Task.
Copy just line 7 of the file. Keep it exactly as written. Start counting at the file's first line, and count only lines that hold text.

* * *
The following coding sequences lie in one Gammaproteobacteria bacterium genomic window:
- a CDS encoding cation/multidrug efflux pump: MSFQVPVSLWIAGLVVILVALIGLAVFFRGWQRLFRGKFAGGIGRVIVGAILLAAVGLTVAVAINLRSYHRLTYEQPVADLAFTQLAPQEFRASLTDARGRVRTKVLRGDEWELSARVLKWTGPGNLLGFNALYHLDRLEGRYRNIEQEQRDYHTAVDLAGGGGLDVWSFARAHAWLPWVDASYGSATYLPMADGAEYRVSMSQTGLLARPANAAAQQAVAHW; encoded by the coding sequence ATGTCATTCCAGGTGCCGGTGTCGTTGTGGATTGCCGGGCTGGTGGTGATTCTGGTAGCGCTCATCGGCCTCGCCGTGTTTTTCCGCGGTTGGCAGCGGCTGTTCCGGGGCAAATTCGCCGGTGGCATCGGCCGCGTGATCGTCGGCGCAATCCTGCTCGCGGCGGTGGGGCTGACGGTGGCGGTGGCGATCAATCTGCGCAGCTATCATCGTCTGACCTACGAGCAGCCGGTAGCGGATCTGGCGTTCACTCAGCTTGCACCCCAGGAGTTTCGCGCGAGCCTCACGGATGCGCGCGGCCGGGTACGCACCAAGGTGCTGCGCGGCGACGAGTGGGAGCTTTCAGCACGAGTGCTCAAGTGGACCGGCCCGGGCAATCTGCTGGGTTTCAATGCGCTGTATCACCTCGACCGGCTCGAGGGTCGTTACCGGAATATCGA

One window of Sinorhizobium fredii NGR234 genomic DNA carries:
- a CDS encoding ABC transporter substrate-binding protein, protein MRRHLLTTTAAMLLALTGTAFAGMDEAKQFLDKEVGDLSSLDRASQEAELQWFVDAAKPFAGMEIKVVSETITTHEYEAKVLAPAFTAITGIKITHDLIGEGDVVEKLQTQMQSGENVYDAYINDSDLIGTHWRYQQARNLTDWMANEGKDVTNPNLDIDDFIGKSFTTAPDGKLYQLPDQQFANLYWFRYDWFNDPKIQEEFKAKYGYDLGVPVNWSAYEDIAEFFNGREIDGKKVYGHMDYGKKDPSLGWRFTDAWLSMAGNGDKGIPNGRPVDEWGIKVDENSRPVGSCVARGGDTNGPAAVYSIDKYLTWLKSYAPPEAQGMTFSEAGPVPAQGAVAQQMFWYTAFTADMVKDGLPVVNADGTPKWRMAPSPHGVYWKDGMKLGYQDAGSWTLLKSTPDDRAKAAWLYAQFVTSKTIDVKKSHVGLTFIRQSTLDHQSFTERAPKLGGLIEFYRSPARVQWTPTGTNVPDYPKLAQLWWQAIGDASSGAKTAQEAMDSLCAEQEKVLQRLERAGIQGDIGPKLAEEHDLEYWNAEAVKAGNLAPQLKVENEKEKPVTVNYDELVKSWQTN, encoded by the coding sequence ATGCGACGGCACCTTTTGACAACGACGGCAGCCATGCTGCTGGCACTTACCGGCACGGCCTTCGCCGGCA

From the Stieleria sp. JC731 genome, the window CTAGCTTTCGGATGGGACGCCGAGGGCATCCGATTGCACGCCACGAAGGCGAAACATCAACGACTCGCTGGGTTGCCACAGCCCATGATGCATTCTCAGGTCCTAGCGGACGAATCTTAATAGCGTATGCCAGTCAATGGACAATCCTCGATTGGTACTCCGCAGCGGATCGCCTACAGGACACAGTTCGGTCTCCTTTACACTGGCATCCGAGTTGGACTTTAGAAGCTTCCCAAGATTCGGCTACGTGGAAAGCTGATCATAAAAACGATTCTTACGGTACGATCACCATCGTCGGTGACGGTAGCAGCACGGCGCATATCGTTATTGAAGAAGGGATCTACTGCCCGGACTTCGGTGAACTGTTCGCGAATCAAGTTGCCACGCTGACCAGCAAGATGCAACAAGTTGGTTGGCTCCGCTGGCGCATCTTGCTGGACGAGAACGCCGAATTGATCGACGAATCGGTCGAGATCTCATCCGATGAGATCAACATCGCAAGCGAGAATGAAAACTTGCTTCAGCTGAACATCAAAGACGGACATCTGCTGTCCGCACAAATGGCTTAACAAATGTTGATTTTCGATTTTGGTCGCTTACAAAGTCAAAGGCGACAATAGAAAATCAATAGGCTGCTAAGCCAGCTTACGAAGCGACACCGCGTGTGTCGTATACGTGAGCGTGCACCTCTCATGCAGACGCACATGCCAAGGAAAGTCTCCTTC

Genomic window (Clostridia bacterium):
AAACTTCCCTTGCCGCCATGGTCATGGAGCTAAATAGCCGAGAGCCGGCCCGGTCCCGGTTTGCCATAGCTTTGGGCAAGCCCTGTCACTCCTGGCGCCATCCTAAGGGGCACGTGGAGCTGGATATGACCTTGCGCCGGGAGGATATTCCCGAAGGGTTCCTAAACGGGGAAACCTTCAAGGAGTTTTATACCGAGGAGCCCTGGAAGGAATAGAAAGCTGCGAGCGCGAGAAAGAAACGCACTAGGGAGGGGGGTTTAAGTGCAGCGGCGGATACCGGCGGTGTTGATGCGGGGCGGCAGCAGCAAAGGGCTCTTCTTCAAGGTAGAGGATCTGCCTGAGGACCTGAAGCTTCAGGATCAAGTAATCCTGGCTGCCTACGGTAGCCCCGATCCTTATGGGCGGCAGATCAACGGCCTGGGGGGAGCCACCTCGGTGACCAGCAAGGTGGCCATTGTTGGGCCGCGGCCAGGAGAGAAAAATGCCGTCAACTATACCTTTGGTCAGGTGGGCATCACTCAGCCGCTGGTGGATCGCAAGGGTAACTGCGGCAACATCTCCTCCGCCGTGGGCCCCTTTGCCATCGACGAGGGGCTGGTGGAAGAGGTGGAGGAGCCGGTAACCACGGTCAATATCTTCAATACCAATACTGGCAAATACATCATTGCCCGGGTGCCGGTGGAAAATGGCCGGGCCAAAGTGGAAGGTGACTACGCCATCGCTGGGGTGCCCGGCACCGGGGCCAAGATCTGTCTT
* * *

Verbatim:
AAACTTCCCTTGCCGCCATGGTCATGGAGCTAAATAGCCGAGAGCCGGCCCGGTCCCGGTTTGCCATAGCTTTGGGCAAGCCCTGTCACTCCTGGCGCCATCCTAAGGGGCACGTGGAGCTGGATATGACCTTGCGCCGGGAGGATATTCCCGAAGGGTTCCTAAACGGGGAAACCTTCAAGGAGTTTTATACCGAGGAGCCCTGGAAGGAATAGAAAGCTGCGAGCGCGAGAAAGAAACGCACTAGGGAGGGGGGTTTAAGTGCAGCGGCGGATACCGGCGGTGTTGATGCGGGGCGGCAGCAGCAAAGGGCTCTTCTTCAAGGTAGAGGATCTGCCTGAGGACCTGAAGCTTCAGGATCAAGTAATCCTGGCTGCCTACGGTAGCCCCGATCCTTATGGGCGGCAGATCAACGGCCTGGGGGGAGCCACCTCGGTGACCAGCAAGGTGGCCATTGTTGGGCCGCGGCCAGGAGAGAAAAATGCCGTCAACTATACCTTTGGTCAGGTGGGCATCACTCAGCCGCTGGTGGATCGCAAGGGTAACTGCGGCAACATCTCCTCCGCCGTGGGCCCCTTTGCCATCGACGAGGGGCTGGTGGAAGAGGTGGAGGAGCCGGTAACCACGGTCAATATCTTCAATACCAATACTGGCAAATACATCATTGCCCGGGTGCCGGTGGAAAATGGCCGGGCCAAAGTGGAAGGTGACTACGCCATCGCTGGGGTGCCCGGCACCGGGGCCAAGATCTGTCTT